Don’t mention the –
My colleague Jane Merrick has a good report of Anglo-German dialogue at a panel discussion organised by the think-tank Open Europe in London on Thursday last week. It was the usual. The Germans bemoaned British reluctance to pay lip service to the platitudes of good Europeanism. The British came over all Basil Fawlty.
Rudolf Adam, deputy head of mission at the German embassy in London, said:
If you are talking about interests, you are talking about your ambitions and your aspirations. If you ask a German politician, he will probably talk about the federal states of Europe, and a European army … For the last 20 years from Britain, the comment on Europe has been ‘no, no, no – we don’t want this, we don’t want that’. If you want to bring your power and your influence to bear, why does your government not develop a vision of what Europe should be like? … To do that on the basis of a balance of competencies in 2014, you will just see the red lights of the train that has already left the station.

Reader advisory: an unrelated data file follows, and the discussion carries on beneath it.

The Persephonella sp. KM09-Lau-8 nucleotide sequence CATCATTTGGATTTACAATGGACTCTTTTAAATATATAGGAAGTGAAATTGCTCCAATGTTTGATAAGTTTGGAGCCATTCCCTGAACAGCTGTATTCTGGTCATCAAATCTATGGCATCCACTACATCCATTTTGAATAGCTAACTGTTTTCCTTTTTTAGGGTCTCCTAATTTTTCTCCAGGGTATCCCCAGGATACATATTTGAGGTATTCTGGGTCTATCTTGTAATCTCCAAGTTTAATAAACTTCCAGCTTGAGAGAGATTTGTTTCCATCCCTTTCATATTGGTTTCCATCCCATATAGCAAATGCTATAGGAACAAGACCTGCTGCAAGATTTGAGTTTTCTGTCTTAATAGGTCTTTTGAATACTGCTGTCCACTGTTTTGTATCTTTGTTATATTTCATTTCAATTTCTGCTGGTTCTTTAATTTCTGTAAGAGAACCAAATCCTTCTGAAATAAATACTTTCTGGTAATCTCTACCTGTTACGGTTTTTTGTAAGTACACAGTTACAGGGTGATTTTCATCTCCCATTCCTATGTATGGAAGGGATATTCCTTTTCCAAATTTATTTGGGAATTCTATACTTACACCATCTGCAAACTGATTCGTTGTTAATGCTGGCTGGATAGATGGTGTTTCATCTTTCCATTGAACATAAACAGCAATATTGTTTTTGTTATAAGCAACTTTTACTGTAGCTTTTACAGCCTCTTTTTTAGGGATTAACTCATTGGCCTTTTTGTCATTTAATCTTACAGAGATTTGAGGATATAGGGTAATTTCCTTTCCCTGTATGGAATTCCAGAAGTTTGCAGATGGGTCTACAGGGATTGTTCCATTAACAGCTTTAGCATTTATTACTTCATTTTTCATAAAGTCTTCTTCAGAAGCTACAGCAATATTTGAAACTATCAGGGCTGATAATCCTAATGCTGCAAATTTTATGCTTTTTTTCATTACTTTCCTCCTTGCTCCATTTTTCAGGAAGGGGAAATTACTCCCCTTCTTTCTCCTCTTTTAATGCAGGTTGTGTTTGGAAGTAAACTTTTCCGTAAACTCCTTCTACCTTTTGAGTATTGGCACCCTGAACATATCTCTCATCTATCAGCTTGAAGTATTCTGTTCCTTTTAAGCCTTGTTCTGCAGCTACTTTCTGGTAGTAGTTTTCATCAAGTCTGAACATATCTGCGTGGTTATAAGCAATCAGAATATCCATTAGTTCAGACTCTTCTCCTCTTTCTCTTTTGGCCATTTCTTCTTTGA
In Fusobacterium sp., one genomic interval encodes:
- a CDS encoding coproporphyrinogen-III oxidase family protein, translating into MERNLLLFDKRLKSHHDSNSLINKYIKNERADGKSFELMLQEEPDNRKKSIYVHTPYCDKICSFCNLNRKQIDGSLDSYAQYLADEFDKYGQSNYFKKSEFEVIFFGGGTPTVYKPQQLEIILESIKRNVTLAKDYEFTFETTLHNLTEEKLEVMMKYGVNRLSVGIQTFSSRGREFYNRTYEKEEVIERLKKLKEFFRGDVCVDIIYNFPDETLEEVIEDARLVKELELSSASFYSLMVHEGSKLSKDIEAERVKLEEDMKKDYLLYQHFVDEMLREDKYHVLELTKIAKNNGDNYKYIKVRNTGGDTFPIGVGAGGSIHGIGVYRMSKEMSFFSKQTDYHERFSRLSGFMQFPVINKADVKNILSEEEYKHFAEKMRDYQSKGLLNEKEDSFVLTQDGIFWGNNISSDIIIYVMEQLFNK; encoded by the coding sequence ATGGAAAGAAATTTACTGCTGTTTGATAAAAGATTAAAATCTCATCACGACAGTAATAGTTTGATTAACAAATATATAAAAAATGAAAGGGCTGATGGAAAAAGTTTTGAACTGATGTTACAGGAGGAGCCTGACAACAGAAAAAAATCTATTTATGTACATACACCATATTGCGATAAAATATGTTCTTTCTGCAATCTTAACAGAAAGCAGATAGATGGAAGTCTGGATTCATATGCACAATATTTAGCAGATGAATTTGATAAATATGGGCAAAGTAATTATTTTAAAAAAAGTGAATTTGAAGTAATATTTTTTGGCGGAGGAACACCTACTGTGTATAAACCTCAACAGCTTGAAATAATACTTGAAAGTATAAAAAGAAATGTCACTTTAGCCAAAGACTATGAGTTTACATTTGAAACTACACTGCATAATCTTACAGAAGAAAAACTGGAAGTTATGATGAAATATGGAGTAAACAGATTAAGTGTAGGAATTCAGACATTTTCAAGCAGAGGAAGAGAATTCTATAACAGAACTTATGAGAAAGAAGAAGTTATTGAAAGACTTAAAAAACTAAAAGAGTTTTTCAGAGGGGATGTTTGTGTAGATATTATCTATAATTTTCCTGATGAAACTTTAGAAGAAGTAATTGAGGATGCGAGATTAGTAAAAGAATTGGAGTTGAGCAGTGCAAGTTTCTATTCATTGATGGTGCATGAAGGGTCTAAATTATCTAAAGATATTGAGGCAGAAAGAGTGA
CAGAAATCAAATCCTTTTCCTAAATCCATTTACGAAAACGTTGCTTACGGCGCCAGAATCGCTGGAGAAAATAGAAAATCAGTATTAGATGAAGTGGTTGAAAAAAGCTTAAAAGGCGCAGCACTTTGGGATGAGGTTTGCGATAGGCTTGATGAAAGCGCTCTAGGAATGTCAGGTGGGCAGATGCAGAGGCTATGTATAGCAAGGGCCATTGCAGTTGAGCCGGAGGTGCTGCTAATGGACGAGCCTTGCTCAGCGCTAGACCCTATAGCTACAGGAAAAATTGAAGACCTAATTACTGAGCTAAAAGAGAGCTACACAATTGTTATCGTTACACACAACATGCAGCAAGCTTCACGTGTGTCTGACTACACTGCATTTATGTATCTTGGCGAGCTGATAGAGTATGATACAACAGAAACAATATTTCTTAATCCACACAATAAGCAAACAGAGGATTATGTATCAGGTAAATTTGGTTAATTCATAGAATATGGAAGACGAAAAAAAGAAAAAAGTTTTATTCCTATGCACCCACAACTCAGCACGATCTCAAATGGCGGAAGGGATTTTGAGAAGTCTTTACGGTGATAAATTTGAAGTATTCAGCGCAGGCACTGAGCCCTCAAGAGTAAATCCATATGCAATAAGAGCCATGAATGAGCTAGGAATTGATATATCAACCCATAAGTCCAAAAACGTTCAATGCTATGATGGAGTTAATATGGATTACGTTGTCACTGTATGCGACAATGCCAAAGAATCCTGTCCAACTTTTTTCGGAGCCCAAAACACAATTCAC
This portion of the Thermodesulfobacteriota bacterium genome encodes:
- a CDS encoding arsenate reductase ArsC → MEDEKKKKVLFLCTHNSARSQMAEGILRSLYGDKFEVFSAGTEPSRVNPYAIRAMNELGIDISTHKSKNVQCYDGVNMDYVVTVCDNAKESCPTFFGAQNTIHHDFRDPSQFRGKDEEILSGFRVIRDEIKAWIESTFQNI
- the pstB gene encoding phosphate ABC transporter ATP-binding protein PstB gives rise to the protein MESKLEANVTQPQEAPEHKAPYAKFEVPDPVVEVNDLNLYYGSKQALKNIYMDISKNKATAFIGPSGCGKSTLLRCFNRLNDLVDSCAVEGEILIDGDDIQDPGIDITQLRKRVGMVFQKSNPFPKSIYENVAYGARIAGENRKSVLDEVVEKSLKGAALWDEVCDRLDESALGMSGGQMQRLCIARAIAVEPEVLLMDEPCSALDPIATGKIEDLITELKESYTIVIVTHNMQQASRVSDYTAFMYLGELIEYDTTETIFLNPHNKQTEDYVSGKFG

We did not have space in the newspaper to record in full the response of Tobias Ellwood, Parliamentary Private Secretary to the Europe minister David Lidington, who said that Britain had not said “no” to EU enlargement, or on issues of trade and the environment. But he added:
European Army: wonder why we’re saying ‘No, no, no’ to that? There’s a pretty good alliance that’s worked for longer than the EU itself. Therefore creating a European Army… – and if I was really going to be cheeky, I would say well look what happened with the last intervention, who stood up then in that particular case?
Oops.Tagged in: euroscepticism
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